Another slight step backward in same-store sales for Yum! Brands Inc.’s China division has several securities analysts casting new doubts that the company can hit the recovery to positive comparable sales in China that it has repeatedly projected for the fourth quarter.
In a filing with the Securities and Exchange Commission Friday, Louisville, Ky.-based Yum disclosed that same-store sales in its Chinese division of nearly 6,000 restaurants decreased 10 percent for the month of August, an improvement from the division’s 13-percent decline for July but slightly worse than analysts’ expectations.
The August result included a 12-percent decrease for itsbrand, offset by a 5-percent increase for Casual Dining. In the prior month, same-store sales had fallen 16 percent at KFC and had grown 3 percent at Pizza Hut.
Yum also disclosed that for the third quarter, its China division recorded a same-store sales decline of 11 percent, comprising a 14-percent decrease at KFC and a 4-percent gain at Pizza Hut Casual Dining. Same-store sales fell 20 percent in both the first and second quarters of 2013 in China, Yum previously reported.
David Tarantino of Robert W. Baird & Co. wrote in a research note that Yum faces a relatively easy comparison with last year’s fourth quarter, when the start of a poultry supply controversy caused the China division’s same-store sales to decrease 6 percent. However, factors outside Yum’s control, like greater pressure on Chinese consumers, could throw Yum’s recovery timetable in doubt as much as lingering effects of the supply issue, he added.
“While Yum continues to expect China comps to be positive in the fourth quarter amid easier comparisons and planned initiatives,” he wrote, “we think visibility to the near-term outlook remains somewhat low following the choppy demand pattern and mixed macroeconomic indicators seen in recent months.”
In a separate note, Bryan Elliott of Raymond James & Associates wrote that it might prove too difficult to achieve the sequential same-store sales improvement investors expect in order to hit Yum’s projected increase for the fourth quarter. The consensus view, he noted, was that Yum’s China division would achieve flat same-store sales by October and increases in the mid-single digits and mid-teens by November and December, respectively.
“Investors have been willing to give the company ‘a pass’ on soft monthly comps and share management’s confidence that China comps will turn positive in the fourth quarter and recover strongly in 2014,” Elliott wrote. “Said ‘pass’ is approaching its expiration date as the company laps progressively easier year-over-year comparisons through the fourth quarter. We continue to believe the consensus bull case for a full recovery in 2014, with strong double-digit comps in the first half, could prove optimistic.”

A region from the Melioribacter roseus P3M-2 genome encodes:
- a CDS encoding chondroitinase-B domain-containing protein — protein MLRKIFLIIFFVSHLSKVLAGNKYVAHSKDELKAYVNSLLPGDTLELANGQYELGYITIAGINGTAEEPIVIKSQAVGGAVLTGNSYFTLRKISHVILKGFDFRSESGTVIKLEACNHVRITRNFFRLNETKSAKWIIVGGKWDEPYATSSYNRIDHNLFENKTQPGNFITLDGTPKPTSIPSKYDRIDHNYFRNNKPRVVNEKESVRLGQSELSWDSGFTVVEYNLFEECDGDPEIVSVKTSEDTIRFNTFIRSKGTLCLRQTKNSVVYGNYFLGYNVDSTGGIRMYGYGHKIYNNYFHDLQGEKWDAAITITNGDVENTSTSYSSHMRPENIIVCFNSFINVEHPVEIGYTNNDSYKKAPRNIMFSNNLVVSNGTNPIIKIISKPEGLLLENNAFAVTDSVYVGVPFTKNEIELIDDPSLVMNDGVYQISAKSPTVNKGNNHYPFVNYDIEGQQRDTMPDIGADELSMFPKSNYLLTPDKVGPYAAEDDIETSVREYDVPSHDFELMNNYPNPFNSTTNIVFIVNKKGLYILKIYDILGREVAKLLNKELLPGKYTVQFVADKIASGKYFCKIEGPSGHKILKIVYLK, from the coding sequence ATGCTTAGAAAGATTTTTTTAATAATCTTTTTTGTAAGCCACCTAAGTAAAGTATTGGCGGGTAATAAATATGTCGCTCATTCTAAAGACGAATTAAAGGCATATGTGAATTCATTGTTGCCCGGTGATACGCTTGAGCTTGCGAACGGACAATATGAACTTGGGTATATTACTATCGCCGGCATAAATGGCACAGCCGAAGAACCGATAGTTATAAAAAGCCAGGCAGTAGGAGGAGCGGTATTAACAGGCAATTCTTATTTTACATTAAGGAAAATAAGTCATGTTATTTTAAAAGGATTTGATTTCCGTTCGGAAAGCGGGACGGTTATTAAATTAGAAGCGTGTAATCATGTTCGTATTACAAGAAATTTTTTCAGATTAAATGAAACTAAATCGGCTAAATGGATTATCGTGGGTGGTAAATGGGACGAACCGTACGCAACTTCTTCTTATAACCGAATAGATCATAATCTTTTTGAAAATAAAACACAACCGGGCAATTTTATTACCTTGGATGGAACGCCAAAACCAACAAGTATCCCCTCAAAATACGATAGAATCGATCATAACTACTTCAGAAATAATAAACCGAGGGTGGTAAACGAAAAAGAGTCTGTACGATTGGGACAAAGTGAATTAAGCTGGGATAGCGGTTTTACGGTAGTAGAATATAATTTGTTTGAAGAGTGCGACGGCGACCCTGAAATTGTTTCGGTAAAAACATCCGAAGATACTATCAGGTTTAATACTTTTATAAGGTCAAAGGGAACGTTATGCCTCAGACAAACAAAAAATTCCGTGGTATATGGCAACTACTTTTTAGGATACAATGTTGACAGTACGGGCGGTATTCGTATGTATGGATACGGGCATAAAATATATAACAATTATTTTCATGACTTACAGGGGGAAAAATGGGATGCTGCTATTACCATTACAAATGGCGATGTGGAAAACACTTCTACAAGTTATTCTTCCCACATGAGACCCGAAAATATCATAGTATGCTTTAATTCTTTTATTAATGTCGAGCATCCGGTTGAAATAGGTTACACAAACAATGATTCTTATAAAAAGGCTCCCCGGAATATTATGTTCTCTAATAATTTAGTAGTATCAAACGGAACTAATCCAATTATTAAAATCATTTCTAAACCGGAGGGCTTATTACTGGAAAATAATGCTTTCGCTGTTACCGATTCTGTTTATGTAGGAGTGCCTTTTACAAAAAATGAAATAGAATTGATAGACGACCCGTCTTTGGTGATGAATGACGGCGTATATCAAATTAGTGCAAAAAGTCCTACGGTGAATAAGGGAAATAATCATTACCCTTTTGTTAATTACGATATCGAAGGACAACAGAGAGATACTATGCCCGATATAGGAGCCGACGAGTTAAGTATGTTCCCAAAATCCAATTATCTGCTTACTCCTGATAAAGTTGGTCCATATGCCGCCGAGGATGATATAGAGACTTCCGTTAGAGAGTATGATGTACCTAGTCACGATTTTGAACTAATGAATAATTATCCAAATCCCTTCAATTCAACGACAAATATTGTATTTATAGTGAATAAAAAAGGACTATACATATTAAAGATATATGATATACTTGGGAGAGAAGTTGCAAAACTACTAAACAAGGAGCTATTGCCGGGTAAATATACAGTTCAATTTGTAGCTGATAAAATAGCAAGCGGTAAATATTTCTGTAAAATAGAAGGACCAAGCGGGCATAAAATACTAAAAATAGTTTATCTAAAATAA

A shaky recovery
Since December 2012, sales in the company’s once high-flying China division have cratered as a result of negative publicity surrounding poultry suppliers in China, including a few small former suppliers of KFC who were implicated in a state television report exposing the use of antibiotics in Chinese poultry farming.
Yum responded with a major quality assurance campaign in China, and while same-store sales have mostly improved from decreases of 41 percent at KFC and 15 percent at Pizza Hut in January, the recovery has not been linear. The division’s same-store sales slipped sequentially from down 13 percent in March to down 29 percent in April, as new fears of an avian-flu outbreak in China temporarily derailed KFC’s progress toward recovery.
July’s sales were another slight hiccup, decreasing 13 percent after June’s same-store sales decline had narrowed to down just 10 percent compared with the prior year. While August’s performance was a sequential improvement, analysts noted that Wall Street expected a decline of about 8 percent, obscuring just how likely it is that Yum could effect a quarterly increase in same-store sales by the fourth quarter of this year.
In a research note, Jefferies Equity Research analyst Andy Barish pointed out that, in addition to the staying power of bad publicity over the poultry supply, Yum must also combat increased competition and “more volatile Chinese consumer spending trends.”
“While we do believe concerns related to last year’s bad publicity are diminishing,” Barish wrote, “we do not get the sense that the company has much control over the trajectory of the recovery…. Consumers are more cautious about their future earnings power and therefore more discerning with their dollars, while local and overseas restaurant chains continue to expand rapidly through the country.”
Yum plans to host investors and securities analysts for meetings in Shanghai Sept. 9 and 10.
In addition to KFC and Pizza Hut, Yum also operates and franchisesin the United States and around the world. The company has more than 39,000 restaurants in more than 120 countries.